I read, recently, of the death, at a tragically young age, of Spectator columnist, Clarissa Tan: Remembering Clarissa Tan, 1972-2014 and was, in particular, moved by one of her column’s: This coming year, I want to live, December 2012.
Just a few extracts give a flavour of her beautifully written prose:
I am not dying, yet I think much more about mortality. According to certain Eastern traditions, at the moment of death there occurs an unravelling — one revisits one’s life in reverse, unspooling from the Now into the Before, like a movie with the production credits rolling first. It is said that certain Tibetan masters even un-whirl as a ‘rainbow body’ — their decaying physical form spiralling off in a spectrum of colours, a kind of transcendental disco ball.
I think that, given another 1,000 years or so, I might perhaps manage to expire in the mild glow of a pale orange.
Her reflective and insightful thinking and gentle humour:
Quite simply, my past years have not been what I thought they were.
Cancer doesn’t make your life slow down. Instead, it puts you on the fast track — you have to decide, very quickly, what matters and what doesn’t.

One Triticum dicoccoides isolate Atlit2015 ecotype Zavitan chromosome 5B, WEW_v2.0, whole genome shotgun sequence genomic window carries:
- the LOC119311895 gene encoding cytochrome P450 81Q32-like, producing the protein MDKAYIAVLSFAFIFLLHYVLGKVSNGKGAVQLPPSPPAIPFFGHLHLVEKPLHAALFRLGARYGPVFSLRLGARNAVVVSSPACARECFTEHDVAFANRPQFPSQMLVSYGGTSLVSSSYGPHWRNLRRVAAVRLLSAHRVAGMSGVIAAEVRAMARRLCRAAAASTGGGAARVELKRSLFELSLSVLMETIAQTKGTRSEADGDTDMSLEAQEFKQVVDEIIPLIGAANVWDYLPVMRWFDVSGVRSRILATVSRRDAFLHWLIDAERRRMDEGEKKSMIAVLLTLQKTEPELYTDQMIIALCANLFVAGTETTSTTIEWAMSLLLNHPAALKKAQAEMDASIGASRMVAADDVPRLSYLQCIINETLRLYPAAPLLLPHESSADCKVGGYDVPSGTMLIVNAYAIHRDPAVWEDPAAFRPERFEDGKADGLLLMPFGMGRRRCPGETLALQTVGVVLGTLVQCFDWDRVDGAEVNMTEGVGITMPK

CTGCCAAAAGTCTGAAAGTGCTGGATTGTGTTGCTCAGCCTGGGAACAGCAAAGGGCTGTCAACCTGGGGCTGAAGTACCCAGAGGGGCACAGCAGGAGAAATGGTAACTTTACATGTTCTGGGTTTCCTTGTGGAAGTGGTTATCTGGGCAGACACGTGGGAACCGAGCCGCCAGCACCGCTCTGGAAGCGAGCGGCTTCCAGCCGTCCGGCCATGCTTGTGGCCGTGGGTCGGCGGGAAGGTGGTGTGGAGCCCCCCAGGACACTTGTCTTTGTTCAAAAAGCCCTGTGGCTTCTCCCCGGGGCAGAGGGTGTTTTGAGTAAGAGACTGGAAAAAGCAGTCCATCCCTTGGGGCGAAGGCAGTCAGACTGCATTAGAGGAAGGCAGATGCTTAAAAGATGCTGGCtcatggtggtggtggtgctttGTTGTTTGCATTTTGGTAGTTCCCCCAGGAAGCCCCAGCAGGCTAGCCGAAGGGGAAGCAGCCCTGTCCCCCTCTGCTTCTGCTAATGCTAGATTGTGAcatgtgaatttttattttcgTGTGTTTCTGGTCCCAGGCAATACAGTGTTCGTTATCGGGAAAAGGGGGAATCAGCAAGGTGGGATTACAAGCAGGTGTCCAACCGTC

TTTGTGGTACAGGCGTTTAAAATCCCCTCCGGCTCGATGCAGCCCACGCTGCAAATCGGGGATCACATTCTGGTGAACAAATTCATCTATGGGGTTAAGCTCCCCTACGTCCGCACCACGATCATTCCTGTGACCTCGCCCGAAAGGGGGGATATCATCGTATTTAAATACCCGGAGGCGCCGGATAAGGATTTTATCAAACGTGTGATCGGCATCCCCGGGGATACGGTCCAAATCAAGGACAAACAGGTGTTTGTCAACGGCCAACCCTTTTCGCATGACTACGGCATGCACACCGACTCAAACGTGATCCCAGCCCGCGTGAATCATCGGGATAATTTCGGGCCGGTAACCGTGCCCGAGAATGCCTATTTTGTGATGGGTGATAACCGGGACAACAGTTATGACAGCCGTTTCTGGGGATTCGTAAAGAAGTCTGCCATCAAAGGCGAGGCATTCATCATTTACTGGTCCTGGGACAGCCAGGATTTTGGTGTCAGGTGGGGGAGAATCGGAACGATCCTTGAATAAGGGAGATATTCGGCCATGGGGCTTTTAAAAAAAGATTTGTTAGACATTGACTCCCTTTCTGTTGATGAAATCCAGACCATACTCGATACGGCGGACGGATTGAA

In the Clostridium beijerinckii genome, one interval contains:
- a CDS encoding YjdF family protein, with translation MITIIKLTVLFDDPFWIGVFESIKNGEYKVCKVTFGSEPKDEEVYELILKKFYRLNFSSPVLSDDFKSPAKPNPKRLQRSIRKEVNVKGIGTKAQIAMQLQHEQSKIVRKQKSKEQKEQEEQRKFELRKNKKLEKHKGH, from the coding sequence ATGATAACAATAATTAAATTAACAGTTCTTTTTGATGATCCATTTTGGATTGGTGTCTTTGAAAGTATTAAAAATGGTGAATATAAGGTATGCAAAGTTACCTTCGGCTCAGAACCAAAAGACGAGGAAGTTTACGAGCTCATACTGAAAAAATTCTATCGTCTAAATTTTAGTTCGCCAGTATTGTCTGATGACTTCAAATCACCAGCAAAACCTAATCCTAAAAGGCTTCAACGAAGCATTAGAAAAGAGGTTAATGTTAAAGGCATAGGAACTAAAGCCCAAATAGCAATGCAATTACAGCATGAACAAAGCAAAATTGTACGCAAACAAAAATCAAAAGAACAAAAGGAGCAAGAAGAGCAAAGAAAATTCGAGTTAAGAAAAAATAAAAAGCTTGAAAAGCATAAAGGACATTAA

Pain is surveying your body and the bruises and scars that now appear on it. Most stingingly, pain is laughing with dear friends, only to feel the pang of realising that nothing lasts forever.
There’s the pain that’s attached to an immediate situation, and there’s the pain of realising that nothing is happening as I planned.
In my frenzy to get everything out of life, I’ve often squeezed the life out of everything.
And the shocking, heart-felt poignancy of loss:
… now the light-filled moments of my life appear to me with a shocking clarity. These times hardly ever involve effort, and always involve people.
This coming year, I resolve to do more of the things that make me feel awakened rather than dead. I’ll lean into uncertainty a bit more, and see what treasures lie there. I’ll try to say what I mean and mean what I say. I aspire to open my heart as much as possible to friends, and to vulnerability, and to love. I want to fashion my own rainbow, my own groovy disco ball.
This coming year, I want to live.
Beautiful. I want my disco ball too: I’m rockin’ it in grey, black and purple.
This year, I want to live.
Please click thru and read the entire piece and more by Clarissa Tan. Her words will resonate with all but especially those of us for whom life is, perhaps, more precious through our own particular awareness of its’ limitations, compromises and risks.